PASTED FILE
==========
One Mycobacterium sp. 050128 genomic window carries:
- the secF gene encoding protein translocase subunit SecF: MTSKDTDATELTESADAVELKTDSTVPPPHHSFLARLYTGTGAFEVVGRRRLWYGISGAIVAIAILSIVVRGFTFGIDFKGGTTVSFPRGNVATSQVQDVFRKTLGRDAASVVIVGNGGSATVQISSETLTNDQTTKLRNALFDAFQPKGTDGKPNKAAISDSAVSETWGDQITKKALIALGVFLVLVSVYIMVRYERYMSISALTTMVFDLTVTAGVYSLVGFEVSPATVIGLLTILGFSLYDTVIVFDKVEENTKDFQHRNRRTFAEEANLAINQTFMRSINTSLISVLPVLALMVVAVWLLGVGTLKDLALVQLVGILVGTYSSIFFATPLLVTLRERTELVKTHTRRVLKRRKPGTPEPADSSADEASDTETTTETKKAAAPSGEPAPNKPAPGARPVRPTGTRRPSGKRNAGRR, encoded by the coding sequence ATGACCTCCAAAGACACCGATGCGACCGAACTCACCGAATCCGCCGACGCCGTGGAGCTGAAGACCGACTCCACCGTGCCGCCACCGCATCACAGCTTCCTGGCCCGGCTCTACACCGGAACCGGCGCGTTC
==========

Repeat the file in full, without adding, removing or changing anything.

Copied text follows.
One Mycobacterium sp. 050128 genomic window carries:
- the secF gene encoding protein translocase subunit SecF: MTSKDTDATELTESADAVELKTDSTVPPPHHSFLARLYTGTGAFEVVGRRRLWYGISGAIVAIAILSIVVRGFTFGIDFKGGTTVSFPRGNVATSQVQDVFRKTLGRDAASVVIVGNGGSATVQISSETLTNDQTTKLRNALFDAFQPKGTDGKPNKAAISDSAVSETWGDQITKKALIALGVFLVLVSVYIMVRYERYMSISALTTMVFDLTVTAGVYSLVGFEVSPATVIGLLTILGFSLYDTVIVFDKVEENTKDFQHRNRRTFAEEANLAINQTFMRSINTSLISVLPVLALMVVAVWLLGVGTLKDLALVQLVGILVGTYSSIFFATPLLVTLRERTELVKTHTRRVLKRRKPGTPEPADSSADEASDTETTTETKKAAAPSGEPAPNKPAPGARPVRPTGTRRPSGKRNAGRR, encoded by the coding sequence ATGACCTCCAAAGACACCGATGCGACCGAACTCACCGAATCCGCCGACGCCGTGGAGCTGAAGACCGACTCCACCGTGCCGCCACCGCATCACAGCTTCCTGGCCCGGCTCTACACCGGAACCGGCGCGTTC